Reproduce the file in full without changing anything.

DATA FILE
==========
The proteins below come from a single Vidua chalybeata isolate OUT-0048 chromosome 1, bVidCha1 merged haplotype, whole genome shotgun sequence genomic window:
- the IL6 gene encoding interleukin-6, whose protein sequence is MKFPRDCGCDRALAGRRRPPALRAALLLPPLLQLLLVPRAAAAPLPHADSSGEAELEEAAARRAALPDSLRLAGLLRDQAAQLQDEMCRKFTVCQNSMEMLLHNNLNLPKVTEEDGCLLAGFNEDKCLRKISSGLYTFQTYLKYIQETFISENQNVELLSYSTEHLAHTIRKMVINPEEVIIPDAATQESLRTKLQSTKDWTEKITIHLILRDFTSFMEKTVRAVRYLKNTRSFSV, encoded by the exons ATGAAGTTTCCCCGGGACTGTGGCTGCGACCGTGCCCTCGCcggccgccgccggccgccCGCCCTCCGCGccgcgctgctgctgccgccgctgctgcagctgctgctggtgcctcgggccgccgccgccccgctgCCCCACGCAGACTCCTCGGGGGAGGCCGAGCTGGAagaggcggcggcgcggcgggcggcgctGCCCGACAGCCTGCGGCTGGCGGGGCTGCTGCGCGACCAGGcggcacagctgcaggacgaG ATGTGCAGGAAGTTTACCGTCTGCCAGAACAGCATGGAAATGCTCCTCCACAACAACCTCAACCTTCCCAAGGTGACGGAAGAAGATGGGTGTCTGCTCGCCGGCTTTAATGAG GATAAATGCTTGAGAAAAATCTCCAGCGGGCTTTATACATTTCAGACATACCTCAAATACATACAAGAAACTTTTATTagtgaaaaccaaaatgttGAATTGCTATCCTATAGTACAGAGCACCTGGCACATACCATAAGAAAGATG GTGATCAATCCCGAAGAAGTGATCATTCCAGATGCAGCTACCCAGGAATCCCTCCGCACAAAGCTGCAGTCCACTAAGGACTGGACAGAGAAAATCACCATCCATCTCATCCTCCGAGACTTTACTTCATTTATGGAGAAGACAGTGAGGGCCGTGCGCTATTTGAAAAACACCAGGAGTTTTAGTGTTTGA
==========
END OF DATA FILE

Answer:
The proteins below come from a single Vidua chalybeata isolate OUT-0048 chromosome 1, bVidCha1 merged haplotype, whole genome shotgun sequence genomic window:
- the IL6 gene encoding interleukin-6, whose protein sequence is MKFPRDCGCDRALAGRRRPPALRAALLLPPLLQLLLVPRAAAAPLPHADSSGEAELEEAAARRAALPDSLRLAGLLRDQAAQLQDEMCRKFTVCQNSMEMLLHNNLNLPKVTEEDGCLLAGFNEDKCLRKISSGLYTFQTYLKYIQETFISENQNVELLSYSTEHLAHTIRKMVINPEEVIIPDAATQESLRTKLQSTKDWTEKITIHLILRDFTSFMEKTVRAVRYLKNTRSFSV, encoded by the exons ATGAAGTTTCCCCGGGACTGTGGCTGCGACCGTGCCCTCGCcggccgccgccggccgccCGCCCTCCGCGccgcgctgctgctgccgccgctgctgcagctgctgctggtgcctcgggccgccgccgccccgctgCCCCACGCAGACTCCTCGGGGGAGGCCGAGCTGGAagaggcggcggcgcggcgggcggcgctGCCCGACAGCCTGCGGCTGGCGGGGCTGCTGCGCGACCAGGcggcacagctgcaggacgaG ATGTGCAGGAAGTTTACCGTCTGCCAGAACAGCATGGAAATGCTCCTCCACAACAACCTCAACCTTCCCAAGGTGACGGAAGAAGATGGGTGTCTGCTCGCCGGCTTTAATGAG GATAAATGCTTGAGAAAAATCTCCAGCGGGCTTTATACATTTCAGACATACCTCAAATACATACAAGAAACTTTTATTagtgaaaaccaaaatgttGAATTGCTATCCTATAGTACAGAGCACCTGGCACATACCATAAGAAAGATG GTGATCAATCCCGAAGAAGTGATCATTCCAGATGCAGCTACCCAGGAATCCCTCCGCACAAAGCTGCAGTCCACTAAGGACTGGACAGAGAAAATCACCATCCATCTCATCCTCCGAGACTTTACTTCATTTATGGAGAAGACAGTGAGGGCCGTGCGCTATTTGAAAAACACCAGGAGTTTTAGTGTTTGA